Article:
November 7, 2005

CHICAGO—One of the nation’s most visited historic neighborhoods—Historic Pullman on Chicago’s South Side—will welcome holiday revelers once again with its annual Candlelight House Walk Saturday, Dec. 10, between 5 and 8 pm.

The tour, which costs $25 per person, includes hors d’oeuvres, desserts, entertainment by madrigal singers and a silent auction.

It also includes a big dose of labor history. Visitors can tour some of the restored classic brick town houses designed between 1880 and 1889 by famed Philadelphia architect Solon S. Beman. More than 1,500 of the handsome row houses were built by industrialist George M. Pullman to house the workers who built his famed sleeping cars in an adjacent factory complex. Pullman wanted his Town of Pullman, which at that time lay outside the Chicago city limits, to be a “model town” where workers and their families would live in clean, attractive housing instead of slums. An international sanitary exposition even awarded Pullman the title “World’s Most Perfect Town.”

“Unfortunately, when a financial panic hit the country and orders for Pullman cars dropped in late 1893, the company cut the employees’ paychecks 25 per cent but kept charging the same rent for its houses,” said UTU Illinois Legislative Director Joseph C. Szabo.

Pullman’s outraged workers responded by going on strike, and their local job action quickly snowballed into a watershed in the American rail labor movement. Eugene V. Debs, a locomotive fireman and labor activist from Terre Haute, Ind., made Pullman the centerpiece of his strategy to consolidate all U.S. railroad employees into what he called “one big union” that would give them enormous bargaining strength against what had become the nation’s largest and most powerful industry.

To support the Pullman strikers, Debs ordered railroad employees not to operate trains that had Pullman cars in their consists. Most operating employees complied, and hundreds of sleeping cars were set out on depot sidings before President Grover Cleveland ordered out the National Guard to put down the strike on grounds that the U.S. Mail was being delayed.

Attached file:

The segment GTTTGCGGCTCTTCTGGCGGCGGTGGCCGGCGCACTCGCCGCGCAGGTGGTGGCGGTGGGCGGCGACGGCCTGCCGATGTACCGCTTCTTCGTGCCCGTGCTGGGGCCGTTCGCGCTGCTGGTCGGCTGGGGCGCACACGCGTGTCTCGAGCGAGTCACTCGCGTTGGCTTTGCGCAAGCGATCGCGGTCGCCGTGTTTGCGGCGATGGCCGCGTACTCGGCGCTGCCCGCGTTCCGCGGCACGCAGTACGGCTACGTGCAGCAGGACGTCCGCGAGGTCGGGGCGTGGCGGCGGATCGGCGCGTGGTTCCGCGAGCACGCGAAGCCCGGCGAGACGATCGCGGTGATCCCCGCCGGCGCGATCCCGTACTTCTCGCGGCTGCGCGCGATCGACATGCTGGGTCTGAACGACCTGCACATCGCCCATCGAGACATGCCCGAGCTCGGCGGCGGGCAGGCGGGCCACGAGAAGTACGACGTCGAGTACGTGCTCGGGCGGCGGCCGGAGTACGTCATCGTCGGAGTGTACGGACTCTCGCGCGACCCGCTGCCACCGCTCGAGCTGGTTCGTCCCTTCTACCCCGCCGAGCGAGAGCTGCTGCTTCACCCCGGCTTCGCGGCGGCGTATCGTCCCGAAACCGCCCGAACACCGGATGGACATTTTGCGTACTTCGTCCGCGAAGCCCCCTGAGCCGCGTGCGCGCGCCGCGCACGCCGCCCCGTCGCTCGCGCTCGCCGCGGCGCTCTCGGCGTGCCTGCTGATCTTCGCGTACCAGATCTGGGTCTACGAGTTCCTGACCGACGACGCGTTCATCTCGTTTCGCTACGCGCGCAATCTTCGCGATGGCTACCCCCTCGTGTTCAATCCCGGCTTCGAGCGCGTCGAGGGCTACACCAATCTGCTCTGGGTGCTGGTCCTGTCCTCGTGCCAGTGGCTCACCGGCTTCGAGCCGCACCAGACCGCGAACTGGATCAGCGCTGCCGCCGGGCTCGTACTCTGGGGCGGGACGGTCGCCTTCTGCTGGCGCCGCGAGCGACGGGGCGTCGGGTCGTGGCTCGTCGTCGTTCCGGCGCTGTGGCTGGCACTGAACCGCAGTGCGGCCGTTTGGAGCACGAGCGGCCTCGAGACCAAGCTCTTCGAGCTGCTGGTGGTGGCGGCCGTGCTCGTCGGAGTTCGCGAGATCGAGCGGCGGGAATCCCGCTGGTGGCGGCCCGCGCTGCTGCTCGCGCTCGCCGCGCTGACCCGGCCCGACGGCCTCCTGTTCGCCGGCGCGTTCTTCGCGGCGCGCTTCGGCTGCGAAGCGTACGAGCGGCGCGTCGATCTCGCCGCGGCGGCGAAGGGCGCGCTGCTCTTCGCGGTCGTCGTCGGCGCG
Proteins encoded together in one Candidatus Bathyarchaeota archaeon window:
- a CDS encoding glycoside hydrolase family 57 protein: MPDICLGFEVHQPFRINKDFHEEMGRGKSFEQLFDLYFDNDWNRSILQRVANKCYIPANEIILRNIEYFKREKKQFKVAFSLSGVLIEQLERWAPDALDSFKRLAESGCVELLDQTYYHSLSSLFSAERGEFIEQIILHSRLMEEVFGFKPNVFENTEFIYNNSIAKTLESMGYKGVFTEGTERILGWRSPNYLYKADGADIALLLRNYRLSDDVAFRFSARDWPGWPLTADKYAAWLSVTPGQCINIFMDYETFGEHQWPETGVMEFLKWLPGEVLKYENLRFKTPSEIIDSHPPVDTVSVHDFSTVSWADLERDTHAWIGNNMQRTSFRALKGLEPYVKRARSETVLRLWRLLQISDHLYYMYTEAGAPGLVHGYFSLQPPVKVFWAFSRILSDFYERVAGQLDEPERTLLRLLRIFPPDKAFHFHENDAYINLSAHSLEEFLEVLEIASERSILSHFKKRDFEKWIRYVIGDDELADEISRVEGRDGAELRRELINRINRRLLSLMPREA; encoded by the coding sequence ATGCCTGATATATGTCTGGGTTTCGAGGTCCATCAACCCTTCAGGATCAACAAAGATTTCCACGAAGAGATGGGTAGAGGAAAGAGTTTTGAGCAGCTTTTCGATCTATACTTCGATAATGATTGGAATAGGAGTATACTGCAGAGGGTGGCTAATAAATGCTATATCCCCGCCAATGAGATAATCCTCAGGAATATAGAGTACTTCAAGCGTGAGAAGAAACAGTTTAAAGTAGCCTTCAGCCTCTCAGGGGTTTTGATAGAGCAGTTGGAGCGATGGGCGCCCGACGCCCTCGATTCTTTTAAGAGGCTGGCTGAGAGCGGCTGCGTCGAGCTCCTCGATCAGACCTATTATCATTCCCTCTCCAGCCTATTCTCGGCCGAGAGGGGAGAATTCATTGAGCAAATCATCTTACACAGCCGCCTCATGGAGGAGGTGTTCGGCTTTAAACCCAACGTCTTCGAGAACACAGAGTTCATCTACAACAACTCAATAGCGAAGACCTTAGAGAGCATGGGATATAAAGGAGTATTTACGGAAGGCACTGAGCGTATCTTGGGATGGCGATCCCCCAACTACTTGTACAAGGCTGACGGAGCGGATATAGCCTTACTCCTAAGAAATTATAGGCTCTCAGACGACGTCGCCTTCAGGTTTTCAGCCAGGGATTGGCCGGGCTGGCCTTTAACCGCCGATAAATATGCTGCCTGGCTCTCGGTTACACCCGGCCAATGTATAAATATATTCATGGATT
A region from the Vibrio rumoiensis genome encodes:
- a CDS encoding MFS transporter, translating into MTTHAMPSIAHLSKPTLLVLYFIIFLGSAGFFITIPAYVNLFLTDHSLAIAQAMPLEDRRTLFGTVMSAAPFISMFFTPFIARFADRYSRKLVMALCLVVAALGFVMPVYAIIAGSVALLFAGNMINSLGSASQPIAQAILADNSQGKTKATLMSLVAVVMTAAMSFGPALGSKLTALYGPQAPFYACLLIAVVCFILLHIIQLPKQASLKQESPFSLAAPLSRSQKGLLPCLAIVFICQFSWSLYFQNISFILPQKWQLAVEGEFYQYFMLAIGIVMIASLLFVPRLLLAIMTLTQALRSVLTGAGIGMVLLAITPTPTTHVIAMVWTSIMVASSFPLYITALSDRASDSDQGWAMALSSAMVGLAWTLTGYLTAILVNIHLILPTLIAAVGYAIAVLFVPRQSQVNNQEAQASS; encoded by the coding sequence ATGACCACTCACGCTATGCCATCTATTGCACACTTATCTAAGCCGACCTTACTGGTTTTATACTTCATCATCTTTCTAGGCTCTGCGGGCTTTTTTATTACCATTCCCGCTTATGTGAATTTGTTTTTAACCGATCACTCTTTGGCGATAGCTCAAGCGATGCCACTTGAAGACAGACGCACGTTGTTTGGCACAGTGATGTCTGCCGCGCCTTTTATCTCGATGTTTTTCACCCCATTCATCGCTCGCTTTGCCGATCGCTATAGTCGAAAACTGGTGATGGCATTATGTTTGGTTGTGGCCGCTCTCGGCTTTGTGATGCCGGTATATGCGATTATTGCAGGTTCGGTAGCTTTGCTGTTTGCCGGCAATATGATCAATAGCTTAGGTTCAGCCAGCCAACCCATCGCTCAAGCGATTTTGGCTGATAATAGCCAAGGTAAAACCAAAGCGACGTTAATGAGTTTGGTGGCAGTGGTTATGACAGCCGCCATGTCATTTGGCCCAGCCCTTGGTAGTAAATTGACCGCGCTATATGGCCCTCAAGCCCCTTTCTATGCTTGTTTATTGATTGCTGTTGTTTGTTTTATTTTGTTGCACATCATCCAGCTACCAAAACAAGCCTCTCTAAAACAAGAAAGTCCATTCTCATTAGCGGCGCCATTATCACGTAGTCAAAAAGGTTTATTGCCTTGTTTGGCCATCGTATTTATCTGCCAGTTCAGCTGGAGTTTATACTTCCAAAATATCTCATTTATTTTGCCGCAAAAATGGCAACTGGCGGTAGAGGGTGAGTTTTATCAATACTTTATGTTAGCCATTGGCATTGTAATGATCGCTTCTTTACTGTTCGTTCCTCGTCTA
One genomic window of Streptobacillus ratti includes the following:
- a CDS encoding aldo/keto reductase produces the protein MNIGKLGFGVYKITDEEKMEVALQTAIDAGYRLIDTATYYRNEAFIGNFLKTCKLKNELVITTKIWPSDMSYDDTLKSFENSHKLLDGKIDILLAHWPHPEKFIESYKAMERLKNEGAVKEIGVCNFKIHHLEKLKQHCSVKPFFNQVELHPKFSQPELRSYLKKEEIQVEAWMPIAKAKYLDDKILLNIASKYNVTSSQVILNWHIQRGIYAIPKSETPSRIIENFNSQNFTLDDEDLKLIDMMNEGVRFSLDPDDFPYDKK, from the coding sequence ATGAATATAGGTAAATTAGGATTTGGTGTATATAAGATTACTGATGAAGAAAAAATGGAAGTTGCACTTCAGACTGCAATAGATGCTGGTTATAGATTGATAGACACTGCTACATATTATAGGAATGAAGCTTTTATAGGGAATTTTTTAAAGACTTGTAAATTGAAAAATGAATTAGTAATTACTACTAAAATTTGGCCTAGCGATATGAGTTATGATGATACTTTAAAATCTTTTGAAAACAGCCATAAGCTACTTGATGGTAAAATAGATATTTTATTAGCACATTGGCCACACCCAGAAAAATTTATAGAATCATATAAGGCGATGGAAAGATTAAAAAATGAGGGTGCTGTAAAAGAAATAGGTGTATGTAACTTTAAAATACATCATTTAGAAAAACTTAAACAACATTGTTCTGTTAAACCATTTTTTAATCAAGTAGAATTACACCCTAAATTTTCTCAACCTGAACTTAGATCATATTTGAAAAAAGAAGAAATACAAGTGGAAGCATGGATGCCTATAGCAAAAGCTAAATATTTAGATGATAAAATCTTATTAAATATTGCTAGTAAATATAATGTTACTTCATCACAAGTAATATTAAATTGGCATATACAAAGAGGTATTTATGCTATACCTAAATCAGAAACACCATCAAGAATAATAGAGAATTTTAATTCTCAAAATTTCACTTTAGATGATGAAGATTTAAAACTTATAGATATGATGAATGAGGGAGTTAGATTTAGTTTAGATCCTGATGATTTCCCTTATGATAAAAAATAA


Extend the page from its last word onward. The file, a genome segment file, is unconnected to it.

“Debs even did jail time as a result of the strike,” Szabo said.

“But he achieved another victory that may have been even more important: After George M. Pullman died in 1897, the U.S. Supreme Court ruled that employers could not own an entire company town. The Town of Pullman was incorporated into the City of Chicago and became a regular neighborhood where workers owned their own homes instead of renting them from the company.

“Almost all of those homes are still there, owned and cared for by proud people who love to open them to visitors,” Szabo said. “I urge everyone who cherishes the heritage of the American labor movement, and particularly railroad employees, to visit Historic Pullman at least once. The holiday Candlelight House Walk is an ideal opportunity.”

Reservations for the House Walk can be made by calling (773) 785-8901 or by going to